Death and Taxes are the only sure thing in life…. At least in France you pay less taxes.

So you’ve been living / working in France for a short period of time; things are going well. The job is interesting, the food and wine are great, and the cost of living is not as high as you had expected. You have even had a fantastic holiday for a month on the Riviera, and now return to work with your batteries recharged. It looks like it was a good move coming here after all.

That is, until you open the letter from the tax authorities that has been lurking deep in the letter box since you left in July. They want to know about your tax status in France! You try to put it to one side, hide it under other pieces of paper; remember ‘out of sight is out of mind’. It never seems to work I’m afraid. Somehow it falls on the floor intent on tripping you up. What to do? Axis Strategy helps!

Death and taxes, as they say, are the only two sure things in life……we may as well get used to it! The best way to do this is to plan your affairs for these eventualities.

You should start the process by establishing whether or not you are liable to pay French taxes in the first place.

Personal income tax in France is called Impôt sur le revenu

You are deemed to be liable to French income tax if:

● You are fiscally resident in France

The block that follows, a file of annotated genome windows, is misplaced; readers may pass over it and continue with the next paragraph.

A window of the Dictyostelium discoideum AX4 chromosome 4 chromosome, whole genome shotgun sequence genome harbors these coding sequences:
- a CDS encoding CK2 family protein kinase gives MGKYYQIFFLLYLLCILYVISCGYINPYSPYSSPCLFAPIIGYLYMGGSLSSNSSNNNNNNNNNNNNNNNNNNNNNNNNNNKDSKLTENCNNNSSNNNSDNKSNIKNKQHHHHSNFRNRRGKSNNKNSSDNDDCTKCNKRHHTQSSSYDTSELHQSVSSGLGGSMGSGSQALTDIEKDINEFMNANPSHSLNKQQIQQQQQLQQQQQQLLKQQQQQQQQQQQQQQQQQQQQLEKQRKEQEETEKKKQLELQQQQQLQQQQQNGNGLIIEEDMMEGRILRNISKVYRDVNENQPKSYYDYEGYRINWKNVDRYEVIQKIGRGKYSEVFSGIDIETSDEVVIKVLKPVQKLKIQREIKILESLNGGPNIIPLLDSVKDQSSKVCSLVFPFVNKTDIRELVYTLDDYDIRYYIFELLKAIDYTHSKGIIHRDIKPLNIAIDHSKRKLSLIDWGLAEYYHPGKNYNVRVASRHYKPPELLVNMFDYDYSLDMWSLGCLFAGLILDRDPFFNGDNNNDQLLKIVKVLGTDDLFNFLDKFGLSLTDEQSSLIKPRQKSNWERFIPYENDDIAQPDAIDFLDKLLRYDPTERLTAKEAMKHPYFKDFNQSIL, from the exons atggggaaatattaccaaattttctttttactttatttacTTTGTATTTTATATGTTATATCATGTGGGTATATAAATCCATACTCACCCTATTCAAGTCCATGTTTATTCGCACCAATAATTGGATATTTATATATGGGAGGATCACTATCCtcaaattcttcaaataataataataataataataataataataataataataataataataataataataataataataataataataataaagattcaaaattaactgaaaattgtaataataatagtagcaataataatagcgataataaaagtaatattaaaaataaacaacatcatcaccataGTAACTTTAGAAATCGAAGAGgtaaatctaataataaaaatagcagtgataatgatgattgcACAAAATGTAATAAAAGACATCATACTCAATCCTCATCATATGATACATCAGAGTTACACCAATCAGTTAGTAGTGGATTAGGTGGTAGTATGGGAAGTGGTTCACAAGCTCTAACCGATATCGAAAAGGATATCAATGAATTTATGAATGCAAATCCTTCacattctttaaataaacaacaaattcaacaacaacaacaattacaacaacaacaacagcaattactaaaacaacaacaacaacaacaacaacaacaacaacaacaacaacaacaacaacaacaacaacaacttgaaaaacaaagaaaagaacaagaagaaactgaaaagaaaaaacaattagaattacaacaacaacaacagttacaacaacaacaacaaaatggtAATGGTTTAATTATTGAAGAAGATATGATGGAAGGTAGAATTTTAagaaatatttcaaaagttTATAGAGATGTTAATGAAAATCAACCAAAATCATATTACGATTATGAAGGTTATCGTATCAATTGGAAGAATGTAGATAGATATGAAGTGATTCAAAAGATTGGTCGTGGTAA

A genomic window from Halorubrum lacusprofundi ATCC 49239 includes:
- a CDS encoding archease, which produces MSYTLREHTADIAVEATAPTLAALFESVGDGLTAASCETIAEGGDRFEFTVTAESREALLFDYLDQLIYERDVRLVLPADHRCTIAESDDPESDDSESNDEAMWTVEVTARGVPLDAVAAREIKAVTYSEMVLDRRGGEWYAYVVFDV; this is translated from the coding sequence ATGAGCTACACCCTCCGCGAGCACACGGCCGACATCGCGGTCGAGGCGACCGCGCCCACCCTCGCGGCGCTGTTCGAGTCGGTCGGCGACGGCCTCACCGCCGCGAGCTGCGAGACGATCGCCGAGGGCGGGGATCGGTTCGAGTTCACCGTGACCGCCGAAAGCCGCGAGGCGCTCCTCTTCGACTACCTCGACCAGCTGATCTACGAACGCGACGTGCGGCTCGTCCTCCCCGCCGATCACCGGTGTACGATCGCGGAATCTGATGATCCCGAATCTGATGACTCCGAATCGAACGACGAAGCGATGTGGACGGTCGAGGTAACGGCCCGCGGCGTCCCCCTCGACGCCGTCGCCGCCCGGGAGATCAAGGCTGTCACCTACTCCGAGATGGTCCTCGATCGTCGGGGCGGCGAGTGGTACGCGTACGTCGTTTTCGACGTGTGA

● On the income of the whole household

● On the basis of your worldwide income

Individuals who reside beyond the borders of France may also be subject to French income tax. This would be the case for non-residents who receive rental income from letting property in France.

Resident or non-resident in France?

French law (Article 4B of the Code Général des Impôts (CGI) stipulates that an individual is resident for tax purposes in France if they meet any one of the following conditions:

● Your permanent / habitual home is in France

● You spend most of your time in France i.e. at least 183 days during a calendar year

● Your professional activity is in France. This can be either as an employee or on a self-employed basis

● The centre of your economic or financial interest is in France e.g. business, investments, etc

Although the law seems relatively straight-forward, problems do arise where individuals live in France and work across borders, or vice versa. This situation is becoming increasingly popular given the mobility of labour in the European Single Market. In such cases the Double Taxation Agreement between France and the second country would determine the rules that apply. The challenge for the individual and relevant tax authority is to have their case interpreted in a consistent way.

Sometimes cases can be resolved by examining the provisions of the international tax treaties in place between France and other countries, or the nature of the employment or business and the terms on which it is undertaken. On other occasions, the interpretation of your particular case may be solely at the discretion of a local official.

There is evidently no set formula to how cross-border issues are resolved. Let’s face it, it was never going to be easy to move country in the first place!

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